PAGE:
The Tories hope to "Give young people the skills and opportunities they deserve by introducing mandatory National Service"Louis Ashworth with permission for Varsity

The election is here. Polls predict Labour will win by a landslide, scuppering the Tories’ wish to reintroduce some form of National Service in the UK. Reality aside, what would it look like? The (current) Conservative Party Manifesto states that the Tories hope to “Give young people the skills and opportunities they deserve by introducing mandatory National Service for all school leavers at 18, with the choice between a competitive placement in the military or civic service roles.”

National Service is not the same as conscription, and since Britain is not engaged in an active war, we will not be swapping supos for the frontline any time soon. But in case the proposal takes root in the Tory psyche, I spoke to some Cambridge students who know what it’s like to join the ranks; Cantabs who come from countries with National Service.

“For Benjamin, National Service presented ‘a long period of mundanity and a yearning for student life’”

Before coming to Cambridge, Benjamin completed a year of mandatory National Service in his native Finland. He said, “Whether national service is beneficial to young people varies significantly,” commenting that while some “got out of serious depression” thanks to the “routine and purpose national service granted,” that was not always the case. For Benjamin, National Service presented “a long period of mundanity and a yearning for student life” which was “incredibly destructive” to his mental health. He added that while imbuing young people with a patriotic purpose has benefits in a world which often feels “daunting and purposeless,” any advantages “coexist with a myriad of drawbacks,” such as “toxic masculinity, chauvinism, state control” and the “deprivation of basic freedoms”.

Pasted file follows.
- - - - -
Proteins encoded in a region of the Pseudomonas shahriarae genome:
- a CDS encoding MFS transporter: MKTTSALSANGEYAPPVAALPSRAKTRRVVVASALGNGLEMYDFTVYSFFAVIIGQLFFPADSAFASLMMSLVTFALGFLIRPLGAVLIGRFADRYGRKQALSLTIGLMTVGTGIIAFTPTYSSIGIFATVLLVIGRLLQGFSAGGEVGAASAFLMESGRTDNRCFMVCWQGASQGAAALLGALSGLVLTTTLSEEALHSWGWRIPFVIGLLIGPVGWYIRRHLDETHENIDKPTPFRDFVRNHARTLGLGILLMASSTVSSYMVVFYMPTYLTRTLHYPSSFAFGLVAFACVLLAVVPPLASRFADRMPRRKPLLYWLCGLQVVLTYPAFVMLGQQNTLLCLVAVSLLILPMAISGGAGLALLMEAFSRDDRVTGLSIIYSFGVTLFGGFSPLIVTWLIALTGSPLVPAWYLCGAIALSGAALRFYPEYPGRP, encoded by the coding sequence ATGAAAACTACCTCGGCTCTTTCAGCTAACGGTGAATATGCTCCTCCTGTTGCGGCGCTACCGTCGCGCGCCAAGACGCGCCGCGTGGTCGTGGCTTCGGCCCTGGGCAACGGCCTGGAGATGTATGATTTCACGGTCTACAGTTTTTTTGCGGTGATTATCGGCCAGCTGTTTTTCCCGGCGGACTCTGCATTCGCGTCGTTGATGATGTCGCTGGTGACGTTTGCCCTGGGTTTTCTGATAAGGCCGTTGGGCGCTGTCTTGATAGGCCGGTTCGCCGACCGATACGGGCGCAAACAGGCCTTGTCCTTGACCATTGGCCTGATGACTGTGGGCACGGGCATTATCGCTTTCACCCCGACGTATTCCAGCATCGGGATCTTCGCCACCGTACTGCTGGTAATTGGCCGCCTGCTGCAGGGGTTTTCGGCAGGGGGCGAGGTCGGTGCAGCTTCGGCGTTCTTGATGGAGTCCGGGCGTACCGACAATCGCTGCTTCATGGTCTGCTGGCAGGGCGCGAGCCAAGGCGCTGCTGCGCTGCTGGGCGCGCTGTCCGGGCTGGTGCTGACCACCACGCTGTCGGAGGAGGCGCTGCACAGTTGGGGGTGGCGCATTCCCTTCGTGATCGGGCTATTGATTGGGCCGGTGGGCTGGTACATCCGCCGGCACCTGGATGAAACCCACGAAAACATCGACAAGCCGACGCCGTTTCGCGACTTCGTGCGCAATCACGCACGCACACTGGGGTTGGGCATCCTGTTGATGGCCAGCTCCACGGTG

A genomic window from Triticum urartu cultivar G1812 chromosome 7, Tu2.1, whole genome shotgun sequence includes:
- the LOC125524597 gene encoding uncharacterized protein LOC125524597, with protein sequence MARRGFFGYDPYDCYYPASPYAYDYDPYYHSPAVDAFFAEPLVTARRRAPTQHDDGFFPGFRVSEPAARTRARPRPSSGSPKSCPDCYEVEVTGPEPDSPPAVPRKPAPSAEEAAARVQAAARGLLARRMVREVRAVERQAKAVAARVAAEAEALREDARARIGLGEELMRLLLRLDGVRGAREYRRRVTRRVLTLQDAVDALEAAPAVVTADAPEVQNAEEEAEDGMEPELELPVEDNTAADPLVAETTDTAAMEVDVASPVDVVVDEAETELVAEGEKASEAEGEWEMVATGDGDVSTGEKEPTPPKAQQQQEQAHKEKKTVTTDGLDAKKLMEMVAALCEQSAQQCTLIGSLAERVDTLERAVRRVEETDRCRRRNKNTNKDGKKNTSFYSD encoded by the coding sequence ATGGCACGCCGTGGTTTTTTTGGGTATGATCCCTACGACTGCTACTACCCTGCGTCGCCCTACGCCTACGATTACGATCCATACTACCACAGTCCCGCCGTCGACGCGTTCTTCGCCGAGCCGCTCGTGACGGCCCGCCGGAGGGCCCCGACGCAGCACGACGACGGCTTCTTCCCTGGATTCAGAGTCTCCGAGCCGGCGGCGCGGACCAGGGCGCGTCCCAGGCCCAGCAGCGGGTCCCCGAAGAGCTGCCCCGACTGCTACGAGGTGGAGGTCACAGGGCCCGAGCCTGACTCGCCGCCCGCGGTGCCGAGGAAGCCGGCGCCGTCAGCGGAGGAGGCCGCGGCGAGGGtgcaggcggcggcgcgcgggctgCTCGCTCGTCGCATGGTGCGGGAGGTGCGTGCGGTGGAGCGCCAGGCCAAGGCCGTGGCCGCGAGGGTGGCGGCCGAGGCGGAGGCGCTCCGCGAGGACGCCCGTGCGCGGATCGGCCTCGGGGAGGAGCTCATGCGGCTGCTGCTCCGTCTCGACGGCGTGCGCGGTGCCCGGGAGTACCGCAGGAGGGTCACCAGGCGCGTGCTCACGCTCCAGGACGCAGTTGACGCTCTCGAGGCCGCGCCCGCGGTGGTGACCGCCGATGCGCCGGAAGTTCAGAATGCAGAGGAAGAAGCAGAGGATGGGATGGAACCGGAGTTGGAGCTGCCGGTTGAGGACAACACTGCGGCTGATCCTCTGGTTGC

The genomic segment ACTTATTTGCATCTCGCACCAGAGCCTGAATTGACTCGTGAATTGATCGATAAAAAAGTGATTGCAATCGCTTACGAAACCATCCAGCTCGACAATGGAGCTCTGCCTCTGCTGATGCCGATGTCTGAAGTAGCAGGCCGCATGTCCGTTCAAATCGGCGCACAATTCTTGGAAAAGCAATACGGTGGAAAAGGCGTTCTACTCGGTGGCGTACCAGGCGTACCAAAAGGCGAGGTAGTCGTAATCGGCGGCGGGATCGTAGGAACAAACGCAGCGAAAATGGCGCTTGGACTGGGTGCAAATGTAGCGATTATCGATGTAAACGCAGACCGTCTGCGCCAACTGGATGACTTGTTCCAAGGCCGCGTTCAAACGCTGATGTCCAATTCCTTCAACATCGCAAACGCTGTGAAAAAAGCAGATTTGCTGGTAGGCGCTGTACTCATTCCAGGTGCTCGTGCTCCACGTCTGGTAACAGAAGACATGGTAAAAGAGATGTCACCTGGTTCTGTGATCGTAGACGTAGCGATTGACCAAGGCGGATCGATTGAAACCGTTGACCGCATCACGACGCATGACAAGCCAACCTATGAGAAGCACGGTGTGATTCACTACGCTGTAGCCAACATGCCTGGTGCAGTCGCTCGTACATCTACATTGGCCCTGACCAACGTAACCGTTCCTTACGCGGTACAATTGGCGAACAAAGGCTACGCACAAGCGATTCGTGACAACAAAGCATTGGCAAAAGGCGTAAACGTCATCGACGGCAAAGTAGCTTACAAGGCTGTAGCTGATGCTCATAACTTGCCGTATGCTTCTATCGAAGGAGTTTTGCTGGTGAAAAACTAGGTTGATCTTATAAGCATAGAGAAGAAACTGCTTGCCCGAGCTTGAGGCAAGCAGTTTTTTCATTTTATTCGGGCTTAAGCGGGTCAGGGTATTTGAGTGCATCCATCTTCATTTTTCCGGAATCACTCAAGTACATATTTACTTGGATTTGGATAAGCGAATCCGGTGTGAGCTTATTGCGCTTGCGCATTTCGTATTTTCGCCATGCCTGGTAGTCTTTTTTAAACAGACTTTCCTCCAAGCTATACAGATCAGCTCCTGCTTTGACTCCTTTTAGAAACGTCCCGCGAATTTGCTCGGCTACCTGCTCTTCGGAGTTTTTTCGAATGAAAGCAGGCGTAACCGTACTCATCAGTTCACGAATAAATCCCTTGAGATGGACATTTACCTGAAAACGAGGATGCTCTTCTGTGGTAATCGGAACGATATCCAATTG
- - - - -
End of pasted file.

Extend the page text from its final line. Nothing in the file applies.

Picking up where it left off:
Anna Petrides, Treasurer of Cambridge’s Cypriot Society, shares Benjamin’s concerns for young people’s mental health. She told me that the issue of National Service is “a huge question in Cypriot society” and though, as a woman, she was not obligated to complete National Service herself, she witnessed male friends and family members go through the process. Some are lucky: they “say their year in the army is a rough character-building experience, during which they learn a lot and make friends for life,” but many leave “understandably traumatised and wish they were never forced to spend a year in the army.”

In addition to psychological downsides, Anna told me that the organisation of National Service in Cyprus is flawed. She said there is “corruption in the army” as parents of “incoming soldiers will talk to whomever they know to get them to assign their sons the least demanding post,” hoping to avoid being sent to the Green Line, the heavily fortified border between the Republic of Cyprus and the Northern Turkish side. The border is the toughest area to patrol, where men are trained to “act should a shot be fired from either side” and come face-to-face with soldiers from the Turkish side. Anna mentioned that Cypriot National Service is “compulsory right after school,” and that young men “need to get special permission issued to leave the country after they turn 16 to prevent desertion.” That boys’ need to get this issued “every single time they leave the country, including when they go on holiday or a school trip” proves National Service programs heighten state control.

“Not only is the National Service pledge at odds with the British military’s agenda, but the initiative seems wholly unjustified for the UK”